The D.C. Council unanimously approved a plan Thursday that will require nearly every adult in the city to report suspected child sexual abuse to authorities, a strategy that its author said was an outgrowth of the abuse scandal within Pennsylvania State University's football program.
"This is not about punishing people who ought to be reporting. This is about encouraging reporting," said Council Chairman Phil Mendelson, who crafted the proposal about two months after the Penn State tragedy became public amid an onslaught of criminal charges. "The perpetrator here is the abuser, and we're not interested in punishing other people. We're interested in encouraging and sending a clear message that if you see or you believe that there is child sexual abuse, you report."
The measure, which Mayor Vincent Gray has said he will sign into law, requires any person who is at least 18 years old and has "reasonable cause" to think that a child is a victim of sexual abuse to disclose their concerns. Violators would be subject to a fine of up to $300.
|D.C. backs car-for-hire rules|
|The Uber debate is over.|
|D.C. lawmakers approved a plan Thursday that requires car-for-hire services to operate in each of the city's eight wards, offer receipts and develop a fleet of handicapped-accessible vehicles. The industry, however, will not be subject to regulations that impose minimum fares.|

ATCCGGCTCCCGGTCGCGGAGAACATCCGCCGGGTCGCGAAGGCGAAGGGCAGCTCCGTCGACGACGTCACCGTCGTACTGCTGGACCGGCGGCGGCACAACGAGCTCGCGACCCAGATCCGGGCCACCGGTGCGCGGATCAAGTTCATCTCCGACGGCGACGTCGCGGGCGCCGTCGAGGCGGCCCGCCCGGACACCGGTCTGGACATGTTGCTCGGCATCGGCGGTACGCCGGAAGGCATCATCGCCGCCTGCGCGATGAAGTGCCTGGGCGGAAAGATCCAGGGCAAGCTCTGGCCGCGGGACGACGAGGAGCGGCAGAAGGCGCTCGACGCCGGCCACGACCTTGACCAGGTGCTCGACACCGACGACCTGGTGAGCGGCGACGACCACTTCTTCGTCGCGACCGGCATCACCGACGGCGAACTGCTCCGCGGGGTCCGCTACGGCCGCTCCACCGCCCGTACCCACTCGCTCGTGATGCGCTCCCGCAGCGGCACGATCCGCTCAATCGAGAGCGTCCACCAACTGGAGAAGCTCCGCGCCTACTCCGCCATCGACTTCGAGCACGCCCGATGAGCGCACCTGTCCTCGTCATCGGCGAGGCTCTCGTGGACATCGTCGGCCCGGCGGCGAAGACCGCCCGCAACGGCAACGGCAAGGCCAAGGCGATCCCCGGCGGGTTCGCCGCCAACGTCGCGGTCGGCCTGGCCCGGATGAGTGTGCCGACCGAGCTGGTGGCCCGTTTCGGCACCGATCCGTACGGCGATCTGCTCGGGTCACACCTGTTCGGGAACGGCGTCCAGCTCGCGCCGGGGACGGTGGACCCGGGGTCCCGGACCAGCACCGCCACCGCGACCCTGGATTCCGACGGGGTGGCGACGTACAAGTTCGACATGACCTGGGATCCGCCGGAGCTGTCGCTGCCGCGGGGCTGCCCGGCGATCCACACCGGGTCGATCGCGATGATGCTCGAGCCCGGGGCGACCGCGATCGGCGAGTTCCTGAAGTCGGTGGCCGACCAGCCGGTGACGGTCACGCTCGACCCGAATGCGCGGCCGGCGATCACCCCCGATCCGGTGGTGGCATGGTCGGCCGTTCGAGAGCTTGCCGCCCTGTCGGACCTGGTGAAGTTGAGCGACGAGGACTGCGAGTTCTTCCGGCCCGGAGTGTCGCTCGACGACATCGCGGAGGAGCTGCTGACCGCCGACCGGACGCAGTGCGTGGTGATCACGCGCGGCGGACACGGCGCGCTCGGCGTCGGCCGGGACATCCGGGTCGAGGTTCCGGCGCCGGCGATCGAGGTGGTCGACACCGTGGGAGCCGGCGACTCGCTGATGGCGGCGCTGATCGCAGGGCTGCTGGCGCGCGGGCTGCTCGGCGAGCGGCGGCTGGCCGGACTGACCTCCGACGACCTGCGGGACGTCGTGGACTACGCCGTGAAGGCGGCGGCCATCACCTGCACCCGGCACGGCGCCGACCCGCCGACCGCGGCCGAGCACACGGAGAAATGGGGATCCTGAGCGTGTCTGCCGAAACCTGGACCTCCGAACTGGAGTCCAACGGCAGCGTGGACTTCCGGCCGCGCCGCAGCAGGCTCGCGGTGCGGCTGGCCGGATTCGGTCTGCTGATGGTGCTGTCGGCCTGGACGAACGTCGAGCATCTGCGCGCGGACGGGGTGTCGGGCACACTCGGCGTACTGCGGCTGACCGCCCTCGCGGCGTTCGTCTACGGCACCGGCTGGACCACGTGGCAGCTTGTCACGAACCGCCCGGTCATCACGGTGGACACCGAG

|Thursday's vote essentially marked the end of a lengthy legislative saga that at times pitted Uber, the most prolific sedan service in the District, and its customers against lawmakers, especially when the council contemplated establishing a minimum fare of $15.|
Although it included exemptions in select cases for abuse victims, attorneys and ministers, the proposal represents a broad expansion of existing reporting requirements.
D.C. law already mandated that most medical professionals, along with District employees and representatives, report suspicions of abuse, but it did not require ordinary residents to contact authorities.
The District initially predicted the new requirements, which would be similar to those already in place in 18 states, would lead to more than 1,000 new reports annually, though it later revised its estimate and projected a "small" increase.
The American Civil Liberties Union said it was disappointed in the council's vote.
"Sexual abuse of children is a serious problem and we don't want to minimize that, but making every citizen a mandatory reporter is not a smart approach," said Arthur Spitzer, the legal director of the local affiliate, adding that he was worried about a flood of reports overwhelming authorities.
Lawmakers considered the measure during one of the final council sessions before legislators adjourn for the year. Any bills that aren't approved by then will die.
The council Thursday also signed off on an environmental proposal that includes a provision to require large businesses to keep their doors closed when running air conditioning systems.
"This is a piece of legislation that could have a rather dramatic effect, even though it seems small in an individual case," said Ward 3 Councilwoman Mary Cheh, the proposal's sponsor.
Cheh cited a study that showed propping open doors in the summer months can increase energy use by 25 percent.